As the digital world becomes increasingly computational and intelligent, UX professionals must also consider the ethical implications of AI-driven interfaces. By advocating for transparency, fairness, and user agency, UX designers can help ensure that the benefits of these technologies are realised while mitigating potential risks and unintended consequences.

AR/VR and the Immersive Experience

Photo by Michelangelo Buonarroti

Augmented reality (AR) and virtual reality (VR) are a unique medium in UI design. Recent developments, such as Apple’s Vision Pro and Meta’s Quest Pro and Wayfarer, show both the potential and pitfalls for both the user experience and the market adoption. As AR and VR become more prevalent, designers will need to adapt their skills and approaches to accommodate these new realities. They will need to consider factors such as spatial awareness, gesture-based interactions, and the seamless blending of virtual and physical elements to create truly immersive experiences.

Image Credits: Amazon

AR and VR do have the potential to grow and work out the “kinks” (such as eye strain, motion sickness, disorientation, and even some cases anxiety) but it does highlight an important truth about user interface design; a tactile factor should be considered when designing the interface experience. The full benefit of AR/VR is best suited for controlled environments, with AR being utilised in features very strategically.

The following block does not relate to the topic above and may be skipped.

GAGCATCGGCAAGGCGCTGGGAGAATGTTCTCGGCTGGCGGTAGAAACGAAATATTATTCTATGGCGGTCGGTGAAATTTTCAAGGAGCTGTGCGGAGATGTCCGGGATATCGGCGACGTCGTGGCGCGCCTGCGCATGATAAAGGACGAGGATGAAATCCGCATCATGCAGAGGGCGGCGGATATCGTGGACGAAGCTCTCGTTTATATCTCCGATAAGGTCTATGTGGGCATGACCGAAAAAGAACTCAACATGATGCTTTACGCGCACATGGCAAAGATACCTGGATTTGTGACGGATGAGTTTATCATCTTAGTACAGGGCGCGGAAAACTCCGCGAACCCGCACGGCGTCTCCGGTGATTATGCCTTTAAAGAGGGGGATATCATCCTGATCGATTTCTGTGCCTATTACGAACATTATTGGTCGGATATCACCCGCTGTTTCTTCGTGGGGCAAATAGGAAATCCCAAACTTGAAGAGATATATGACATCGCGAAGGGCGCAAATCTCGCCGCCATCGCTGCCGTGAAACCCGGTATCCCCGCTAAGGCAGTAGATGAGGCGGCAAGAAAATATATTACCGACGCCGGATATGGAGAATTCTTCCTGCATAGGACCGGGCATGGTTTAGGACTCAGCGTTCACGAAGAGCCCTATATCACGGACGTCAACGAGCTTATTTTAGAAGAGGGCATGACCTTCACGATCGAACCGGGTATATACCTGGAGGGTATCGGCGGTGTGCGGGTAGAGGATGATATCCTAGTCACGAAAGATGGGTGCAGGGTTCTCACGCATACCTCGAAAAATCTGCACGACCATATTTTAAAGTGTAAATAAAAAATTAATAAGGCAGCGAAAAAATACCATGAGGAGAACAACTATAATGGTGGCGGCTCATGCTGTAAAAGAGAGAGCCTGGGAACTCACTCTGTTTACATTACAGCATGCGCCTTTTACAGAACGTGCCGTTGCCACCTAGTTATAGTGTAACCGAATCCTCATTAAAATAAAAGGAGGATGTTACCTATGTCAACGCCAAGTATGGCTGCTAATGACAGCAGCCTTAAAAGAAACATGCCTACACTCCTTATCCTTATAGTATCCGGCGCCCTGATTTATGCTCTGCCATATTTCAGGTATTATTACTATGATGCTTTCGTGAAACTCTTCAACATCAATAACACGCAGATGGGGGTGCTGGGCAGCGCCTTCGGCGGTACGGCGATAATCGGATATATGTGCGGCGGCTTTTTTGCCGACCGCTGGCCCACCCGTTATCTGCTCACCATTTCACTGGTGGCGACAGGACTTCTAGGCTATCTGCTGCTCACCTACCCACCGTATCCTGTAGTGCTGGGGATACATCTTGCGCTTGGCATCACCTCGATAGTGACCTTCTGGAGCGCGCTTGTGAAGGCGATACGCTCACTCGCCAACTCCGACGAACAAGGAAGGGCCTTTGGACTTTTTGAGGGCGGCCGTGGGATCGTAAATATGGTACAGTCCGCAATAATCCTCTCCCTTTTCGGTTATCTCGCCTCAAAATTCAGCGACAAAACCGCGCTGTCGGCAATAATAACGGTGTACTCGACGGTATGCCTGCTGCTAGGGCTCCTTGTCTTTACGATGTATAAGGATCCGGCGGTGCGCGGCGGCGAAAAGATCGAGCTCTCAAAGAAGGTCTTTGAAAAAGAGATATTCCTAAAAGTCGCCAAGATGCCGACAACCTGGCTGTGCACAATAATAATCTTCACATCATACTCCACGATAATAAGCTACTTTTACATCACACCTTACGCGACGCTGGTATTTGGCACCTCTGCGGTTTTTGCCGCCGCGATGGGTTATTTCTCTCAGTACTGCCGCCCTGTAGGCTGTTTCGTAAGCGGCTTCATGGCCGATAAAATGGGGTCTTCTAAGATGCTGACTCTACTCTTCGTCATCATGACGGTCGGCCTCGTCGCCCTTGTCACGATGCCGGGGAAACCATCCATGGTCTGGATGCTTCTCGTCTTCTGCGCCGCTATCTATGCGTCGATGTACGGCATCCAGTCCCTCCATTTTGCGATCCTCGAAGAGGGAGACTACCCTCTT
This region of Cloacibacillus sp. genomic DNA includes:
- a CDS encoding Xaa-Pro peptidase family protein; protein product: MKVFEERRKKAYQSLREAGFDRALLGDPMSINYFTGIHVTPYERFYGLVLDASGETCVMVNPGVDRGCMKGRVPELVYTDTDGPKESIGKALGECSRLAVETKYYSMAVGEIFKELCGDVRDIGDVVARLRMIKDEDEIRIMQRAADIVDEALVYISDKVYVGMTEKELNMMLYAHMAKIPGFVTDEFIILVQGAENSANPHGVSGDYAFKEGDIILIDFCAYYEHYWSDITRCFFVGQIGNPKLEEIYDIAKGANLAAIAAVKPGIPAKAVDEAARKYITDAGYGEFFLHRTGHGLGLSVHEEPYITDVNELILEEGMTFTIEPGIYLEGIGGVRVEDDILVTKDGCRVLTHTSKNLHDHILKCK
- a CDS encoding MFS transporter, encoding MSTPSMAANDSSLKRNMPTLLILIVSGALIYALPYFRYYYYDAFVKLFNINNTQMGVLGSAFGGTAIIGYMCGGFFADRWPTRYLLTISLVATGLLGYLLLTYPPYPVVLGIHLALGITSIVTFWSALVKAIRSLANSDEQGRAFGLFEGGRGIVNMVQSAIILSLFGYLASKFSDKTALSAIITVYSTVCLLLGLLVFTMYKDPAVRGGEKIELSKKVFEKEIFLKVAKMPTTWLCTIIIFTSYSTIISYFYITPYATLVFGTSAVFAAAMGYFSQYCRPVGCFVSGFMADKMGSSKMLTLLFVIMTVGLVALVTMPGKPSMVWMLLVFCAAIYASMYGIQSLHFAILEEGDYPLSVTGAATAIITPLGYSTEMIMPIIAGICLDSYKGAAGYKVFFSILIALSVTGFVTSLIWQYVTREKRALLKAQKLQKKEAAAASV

AI: Coming to a Future Near You

Photo by Tara Winstead

AI, Artificial Intelligence. It’s here whether you like it or not. Less than 2 years ago, ChatGPT released the groundbreaking technology; an advanced natural language model that can mimic humanlike conversation. AI has influenced every facet of technology, especially how we interact with it. 

AI Interfaces

AI powered conversational interfaces are rapidly gaining popularity as a way for users to interact with digital systems. AI chatbots and virtual assistants are becoming increasingly sophisticated, capable of engaging in human-like conversations and providing personalised support and recommendations. 

The rise of AI chat interfaces presents both opportunities and challenges for designers.  These interfaces will have two primary mediums, a combination of typing and voice commands. Designers must craft conversational flows that are intuitive, contextually relevant, and aligned with user goals and expectations. They must also consider factors such as personality, tone, and cultural nuances to ensure that conversations feel natural and engaging.

Interface design AI
Our interface design for the Preact application integrates generative AI

Sometimes it’s finding the right balance between human UI and generative AI, as Browser did with it’s most recent work with PreAct.

To create successful AI chat interfaces, designers will need to work closely with conversational UI specialists, data scientists, and content strategists. They will also need to leverage user research and testing to continuously refine and optimise the experience based on real-world user feedback and behaviour.

Generative UI